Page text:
Anthropology Magazine

Lead Me to Life: Voices of the African Diaspora

Race

  • Poetry

  • Poetry

    A dilapidated dark, wooden barn stands in a dandelion field surrounded by grass and trees.

    Elder

    A poet-anthropologist of the African diaspora travels from a northern city to his ancestral home in the rural U.S. South—both as a memory and a belonging.

  • Counterpoint

    Rays of sunlight shine down over hills covered in lush green foliage.

    Lessons From Mars—and Jamaica—on Sovereignty

    The billionaire space race thrives on romantic ideas of colonizing “the last frontier.” An anthropologist looks to Jamaican histories of colonization to show why such narratives are so dangerous—and offers an alternate vision of Black freedom in the Sovereign State of Accompong.

  • Dwelling

    Three people stand on at the bottom of a hill covered in brown grass with a white house at the top. Two cut long, brown plant stalks while the third person observes.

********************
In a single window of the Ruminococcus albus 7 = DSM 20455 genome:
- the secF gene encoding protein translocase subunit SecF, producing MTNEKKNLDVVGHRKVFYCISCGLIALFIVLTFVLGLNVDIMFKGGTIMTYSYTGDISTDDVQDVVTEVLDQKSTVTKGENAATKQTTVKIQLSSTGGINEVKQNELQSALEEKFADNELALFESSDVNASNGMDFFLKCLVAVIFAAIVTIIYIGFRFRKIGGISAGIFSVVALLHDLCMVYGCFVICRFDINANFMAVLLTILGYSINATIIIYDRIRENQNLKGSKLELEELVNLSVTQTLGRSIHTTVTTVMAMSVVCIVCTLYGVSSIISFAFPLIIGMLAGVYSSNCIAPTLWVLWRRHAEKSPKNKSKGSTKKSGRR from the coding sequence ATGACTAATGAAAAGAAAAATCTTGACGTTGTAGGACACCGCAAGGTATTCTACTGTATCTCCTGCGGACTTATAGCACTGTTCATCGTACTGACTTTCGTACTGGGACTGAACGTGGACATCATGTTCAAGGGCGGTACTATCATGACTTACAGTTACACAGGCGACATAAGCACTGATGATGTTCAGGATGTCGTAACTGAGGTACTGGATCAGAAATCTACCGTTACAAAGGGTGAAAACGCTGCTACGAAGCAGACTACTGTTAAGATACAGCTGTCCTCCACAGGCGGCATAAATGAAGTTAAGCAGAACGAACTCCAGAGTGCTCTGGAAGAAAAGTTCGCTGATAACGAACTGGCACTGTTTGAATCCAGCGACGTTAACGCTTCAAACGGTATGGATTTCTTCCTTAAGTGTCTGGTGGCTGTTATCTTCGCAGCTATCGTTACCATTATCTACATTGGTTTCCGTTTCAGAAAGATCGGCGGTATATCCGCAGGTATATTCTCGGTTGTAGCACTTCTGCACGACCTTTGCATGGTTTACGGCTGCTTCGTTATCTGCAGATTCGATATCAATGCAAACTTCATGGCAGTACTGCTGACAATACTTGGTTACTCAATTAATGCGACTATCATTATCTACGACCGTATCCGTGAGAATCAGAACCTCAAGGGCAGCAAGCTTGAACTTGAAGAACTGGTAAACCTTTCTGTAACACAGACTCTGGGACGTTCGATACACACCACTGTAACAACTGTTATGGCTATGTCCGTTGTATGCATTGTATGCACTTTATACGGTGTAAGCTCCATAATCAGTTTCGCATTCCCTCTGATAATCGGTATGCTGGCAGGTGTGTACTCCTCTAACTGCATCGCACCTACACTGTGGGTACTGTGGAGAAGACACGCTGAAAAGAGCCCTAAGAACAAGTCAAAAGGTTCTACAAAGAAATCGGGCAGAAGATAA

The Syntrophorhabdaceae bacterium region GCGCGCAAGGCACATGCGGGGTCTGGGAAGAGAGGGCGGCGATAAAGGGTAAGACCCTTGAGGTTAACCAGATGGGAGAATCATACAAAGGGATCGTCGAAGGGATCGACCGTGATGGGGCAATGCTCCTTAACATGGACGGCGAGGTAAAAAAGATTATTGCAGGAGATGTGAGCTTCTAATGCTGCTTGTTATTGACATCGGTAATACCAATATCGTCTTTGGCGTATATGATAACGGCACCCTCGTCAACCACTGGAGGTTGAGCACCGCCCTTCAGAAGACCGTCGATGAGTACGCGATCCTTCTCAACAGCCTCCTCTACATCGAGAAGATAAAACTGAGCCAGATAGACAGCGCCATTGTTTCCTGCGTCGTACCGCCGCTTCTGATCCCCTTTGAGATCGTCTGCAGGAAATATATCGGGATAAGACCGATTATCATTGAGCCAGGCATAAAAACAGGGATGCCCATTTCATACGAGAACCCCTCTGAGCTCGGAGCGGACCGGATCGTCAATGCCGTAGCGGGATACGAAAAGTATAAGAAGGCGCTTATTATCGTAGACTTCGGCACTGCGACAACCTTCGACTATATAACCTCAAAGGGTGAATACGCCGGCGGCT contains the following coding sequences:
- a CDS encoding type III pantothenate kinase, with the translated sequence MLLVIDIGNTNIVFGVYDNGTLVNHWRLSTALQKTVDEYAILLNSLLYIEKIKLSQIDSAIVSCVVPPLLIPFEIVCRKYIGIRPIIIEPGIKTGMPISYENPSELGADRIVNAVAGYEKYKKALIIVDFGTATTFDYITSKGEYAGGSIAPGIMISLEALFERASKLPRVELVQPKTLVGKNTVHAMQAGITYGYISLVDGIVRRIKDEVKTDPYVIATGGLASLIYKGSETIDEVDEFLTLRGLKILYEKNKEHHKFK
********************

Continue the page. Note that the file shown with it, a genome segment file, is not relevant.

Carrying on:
These Unheralded Workers Are Helping Prevent the Next Wildfire

    In Southern California, an anthropologist’s research aims to illuminate his late father’s work of weed abatement. He’s learning how crews of migrant Latinx workers bring deep environmental knowledge to stop destructive fires at the wildland-urban interface.

  • Identities

    A person in a blue shirt and white, wide-brimmed hat holds a child in one arm. In the background, a person in a pink shirt sits behind a crate.

    Confronting Anti-Blackness in “Colorblind” Cuba

    In the 1960s, Fidel Castro’s revolutionary Communist government claimed to have eradicated racism in Cuba. An anthropologist explores how racial hierarchies persist despite these official narratives, shaping family dynamics and significantly limiting opportunities for Afro-Cubans.